3. Request parent's value if property is inheritable using the same scheme

In general, this style system is close to CSS used with HTML, so one familiar with the latter can easily find similarities.

Available style properties

There are 36 different properties defined in Style class, plus some of the content elements may have their own specific properties which are not necessary related to style system but can be used to control their layout. It provides great flexibility and provides endless ways for the generation of PDF documents.

Each property defined in the Style class is explained below to give you an overview of the style system and how this properties interact with it, while custom content elements' properties are desctibed in the section Content elements and controls.

Layout-specific properties

Name Description Can be inherited from container
Align Gets or sets the horizontal alignment of the element content, it can be Left, Right, Center or Justified. Only acceptable for block elements, this property will be ignored if the element is not a block-level element. Left, Right and Center values are supported by all elements. In case if Justify is used – only text elements will be affected. All elements inherit value from their block containers; only block elements can override parent's Align setting.
Clear Gets or sets the clear flag for the element indicating whether it should ignore floating elements (if any) and start a new line. No
Float Gets or sets the value indicating that element can float (to be attached to the left or right side of the page and make other content flow around it) No
Display Gets or sets the display setting for the element. No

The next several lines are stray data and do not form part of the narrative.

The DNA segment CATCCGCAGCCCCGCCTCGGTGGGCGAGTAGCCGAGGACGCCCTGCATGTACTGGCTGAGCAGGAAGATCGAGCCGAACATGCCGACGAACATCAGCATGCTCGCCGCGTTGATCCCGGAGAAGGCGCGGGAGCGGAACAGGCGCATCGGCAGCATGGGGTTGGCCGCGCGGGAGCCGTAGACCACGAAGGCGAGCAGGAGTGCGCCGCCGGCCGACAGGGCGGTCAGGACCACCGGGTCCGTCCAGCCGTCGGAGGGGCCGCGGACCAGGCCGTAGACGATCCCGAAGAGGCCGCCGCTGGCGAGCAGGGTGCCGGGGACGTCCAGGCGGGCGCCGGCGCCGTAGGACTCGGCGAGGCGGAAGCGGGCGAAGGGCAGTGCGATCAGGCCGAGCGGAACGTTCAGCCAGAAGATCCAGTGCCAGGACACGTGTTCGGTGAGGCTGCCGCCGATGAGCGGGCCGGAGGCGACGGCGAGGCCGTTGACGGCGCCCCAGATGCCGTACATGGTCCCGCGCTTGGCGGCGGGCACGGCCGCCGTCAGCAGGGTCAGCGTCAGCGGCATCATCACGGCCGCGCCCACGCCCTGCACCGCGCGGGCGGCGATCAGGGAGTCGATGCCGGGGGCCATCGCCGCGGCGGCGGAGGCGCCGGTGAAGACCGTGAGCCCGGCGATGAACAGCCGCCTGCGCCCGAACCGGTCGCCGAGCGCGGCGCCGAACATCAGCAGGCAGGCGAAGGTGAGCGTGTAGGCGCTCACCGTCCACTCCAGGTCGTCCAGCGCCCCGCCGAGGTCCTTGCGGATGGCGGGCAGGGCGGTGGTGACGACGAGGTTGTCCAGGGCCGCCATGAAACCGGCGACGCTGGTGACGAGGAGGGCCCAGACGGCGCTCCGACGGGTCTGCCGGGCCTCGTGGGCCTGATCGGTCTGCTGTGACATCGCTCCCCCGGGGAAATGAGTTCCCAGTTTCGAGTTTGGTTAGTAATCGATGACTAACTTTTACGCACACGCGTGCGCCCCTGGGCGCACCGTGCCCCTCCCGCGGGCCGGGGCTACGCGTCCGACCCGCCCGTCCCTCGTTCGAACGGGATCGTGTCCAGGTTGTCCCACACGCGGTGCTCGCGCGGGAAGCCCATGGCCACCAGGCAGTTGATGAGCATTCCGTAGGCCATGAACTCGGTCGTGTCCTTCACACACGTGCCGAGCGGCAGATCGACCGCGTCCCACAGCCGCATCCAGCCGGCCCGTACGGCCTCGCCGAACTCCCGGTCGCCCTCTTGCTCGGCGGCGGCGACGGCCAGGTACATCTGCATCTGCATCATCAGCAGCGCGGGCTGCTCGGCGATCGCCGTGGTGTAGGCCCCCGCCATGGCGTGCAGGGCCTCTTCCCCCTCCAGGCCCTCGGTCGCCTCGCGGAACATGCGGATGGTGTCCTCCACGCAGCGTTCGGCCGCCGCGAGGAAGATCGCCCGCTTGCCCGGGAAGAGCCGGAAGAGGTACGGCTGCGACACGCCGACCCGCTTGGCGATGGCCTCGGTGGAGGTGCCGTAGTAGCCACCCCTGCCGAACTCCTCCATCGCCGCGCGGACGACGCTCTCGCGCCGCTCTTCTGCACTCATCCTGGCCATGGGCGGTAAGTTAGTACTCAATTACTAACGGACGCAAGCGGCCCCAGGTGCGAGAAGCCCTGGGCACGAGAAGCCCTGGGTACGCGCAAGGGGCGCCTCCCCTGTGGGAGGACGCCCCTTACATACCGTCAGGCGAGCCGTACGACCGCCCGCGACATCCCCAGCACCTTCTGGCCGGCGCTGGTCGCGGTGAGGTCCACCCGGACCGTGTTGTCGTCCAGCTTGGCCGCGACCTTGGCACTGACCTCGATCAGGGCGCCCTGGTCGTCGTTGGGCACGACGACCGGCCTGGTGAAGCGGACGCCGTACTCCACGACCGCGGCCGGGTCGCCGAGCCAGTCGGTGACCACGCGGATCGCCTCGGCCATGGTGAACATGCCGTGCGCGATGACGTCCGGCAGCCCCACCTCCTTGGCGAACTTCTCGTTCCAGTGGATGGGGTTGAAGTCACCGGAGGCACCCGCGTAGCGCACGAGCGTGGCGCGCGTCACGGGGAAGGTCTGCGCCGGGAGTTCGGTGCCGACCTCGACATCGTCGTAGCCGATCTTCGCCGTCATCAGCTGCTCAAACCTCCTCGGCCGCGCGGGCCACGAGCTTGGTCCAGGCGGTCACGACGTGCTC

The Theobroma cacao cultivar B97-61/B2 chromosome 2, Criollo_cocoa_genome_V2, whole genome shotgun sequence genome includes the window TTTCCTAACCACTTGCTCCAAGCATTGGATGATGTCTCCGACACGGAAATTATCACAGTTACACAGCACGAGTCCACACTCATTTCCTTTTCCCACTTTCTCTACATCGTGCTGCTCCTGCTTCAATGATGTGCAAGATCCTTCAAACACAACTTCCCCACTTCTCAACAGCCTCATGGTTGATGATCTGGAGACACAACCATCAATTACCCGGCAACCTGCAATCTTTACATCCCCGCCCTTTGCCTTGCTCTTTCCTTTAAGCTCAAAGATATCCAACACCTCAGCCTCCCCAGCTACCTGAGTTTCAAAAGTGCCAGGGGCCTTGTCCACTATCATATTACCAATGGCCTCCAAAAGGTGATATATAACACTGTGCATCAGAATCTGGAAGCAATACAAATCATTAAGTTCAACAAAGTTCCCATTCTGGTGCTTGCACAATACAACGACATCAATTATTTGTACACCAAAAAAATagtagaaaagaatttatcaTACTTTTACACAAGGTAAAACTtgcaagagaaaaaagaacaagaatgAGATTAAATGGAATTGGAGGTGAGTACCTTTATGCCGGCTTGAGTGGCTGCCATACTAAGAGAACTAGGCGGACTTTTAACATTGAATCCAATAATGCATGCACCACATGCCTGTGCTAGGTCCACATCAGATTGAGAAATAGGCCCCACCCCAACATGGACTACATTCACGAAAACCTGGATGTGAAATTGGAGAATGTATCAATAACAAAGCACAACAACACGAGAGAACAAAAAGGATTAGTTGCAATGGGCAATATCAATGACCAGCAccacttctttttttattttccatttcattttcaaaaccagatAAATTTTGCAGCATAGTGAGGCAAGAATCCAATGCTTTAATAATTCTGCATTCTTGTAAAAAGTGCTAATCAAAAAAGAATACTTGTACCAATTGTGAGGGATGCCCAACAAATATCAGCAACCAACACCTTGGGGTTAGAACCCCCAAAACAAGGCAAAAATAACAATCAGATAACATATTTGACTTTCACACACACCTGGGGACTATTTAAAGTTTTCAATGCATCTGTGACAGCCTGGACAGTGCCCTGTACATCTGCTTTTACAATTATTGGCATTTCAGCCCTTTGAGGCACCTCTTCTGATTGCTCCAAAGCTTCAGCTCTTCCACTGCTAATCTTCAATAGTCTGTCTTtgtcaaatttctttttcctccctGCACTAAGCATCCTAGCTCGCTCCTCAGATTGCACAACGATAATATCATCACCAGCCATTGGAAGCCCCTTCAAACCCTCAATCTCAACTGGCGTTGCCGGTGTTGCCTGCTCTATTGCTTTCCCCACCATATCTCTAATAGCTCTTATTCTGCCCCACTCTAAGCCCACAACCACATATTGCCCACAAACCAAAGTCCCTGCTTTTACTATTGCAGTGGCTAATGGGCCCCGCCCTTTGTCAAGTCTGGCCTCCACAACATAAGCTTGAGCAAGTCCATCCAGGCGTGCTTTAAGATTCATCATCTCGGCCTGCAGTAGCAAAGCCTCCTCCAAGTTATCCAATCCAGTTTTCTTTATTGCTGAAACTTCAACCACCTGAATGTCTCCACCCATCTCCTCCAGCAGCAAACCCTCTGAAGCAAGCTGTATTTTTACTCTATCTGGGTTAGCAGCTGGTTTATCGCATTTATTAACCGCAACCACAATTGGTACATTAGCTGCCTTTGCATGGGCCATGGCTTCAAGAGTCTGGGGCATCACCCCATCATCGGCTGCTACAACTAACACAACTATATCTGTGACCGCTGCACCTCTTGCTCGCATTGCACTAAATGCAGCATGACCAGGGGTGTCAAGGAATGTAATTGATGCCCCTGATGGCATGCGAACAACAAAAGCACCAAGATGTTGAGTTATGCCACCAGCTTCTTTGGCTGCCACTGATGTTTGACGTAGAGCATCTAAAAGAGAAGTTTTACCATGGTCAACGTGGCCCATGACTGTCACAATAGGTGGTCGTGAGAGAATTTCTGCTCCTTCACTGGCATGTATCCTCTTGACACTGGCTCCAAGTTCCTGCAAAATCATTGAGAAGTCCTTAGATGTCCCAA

Height Gets or sets the height of the element. No
Width Gets or sets the width of the element. No
LineHeight Gets or sets the height of the for the container line. For a block container element with content composed of inline-level elements, 'line-height' specifies the minimal height of line boxes within the element. On a non-inline element, 'line-height' specifies the height that is used in the calculation of the line box height. Yes
Margin Gets or sets the margin around the element. No
Padding Gets or sets the padding. No
VerticalAlign Gets or sets the vertical align. No

Text-specific properties

Name Description Can be inherited from container
Color Gets or sets the foreground color for the element. Yes
CharacterSpacing Gets or sets the character spacing. Yes
Font Gets or sets the font for the element. Yes
ScriptLevel Gets or sets the value used to create subscripting or superscripting effect. It defines the level of effect, zero can be used for normal scripting, positive values are for superscripting, negative for subscripting. Affects textual elements. No
TextDecoration Gets or sets the text decoration. Yes
TextIndent Gets or sets the text indent. Yes
TextRenderingMode Gets or sets the text rendering mode used to draw textual elements. By default all text is being drawn using Fill setting. Yes
WordSpacing Gets or sets the word spacing. Yes

Background-specific properties

Name Description Can be inherited from container
Background Gets or sets the background color. No
BackgroundImage Gets or sets the background image for the element. The background area of an element takes the total space occupied by the element content, including padding (but not the margin and border). By default, a background-image is placed at the top-left corner of the element, and repeated both vertically and horizontally. No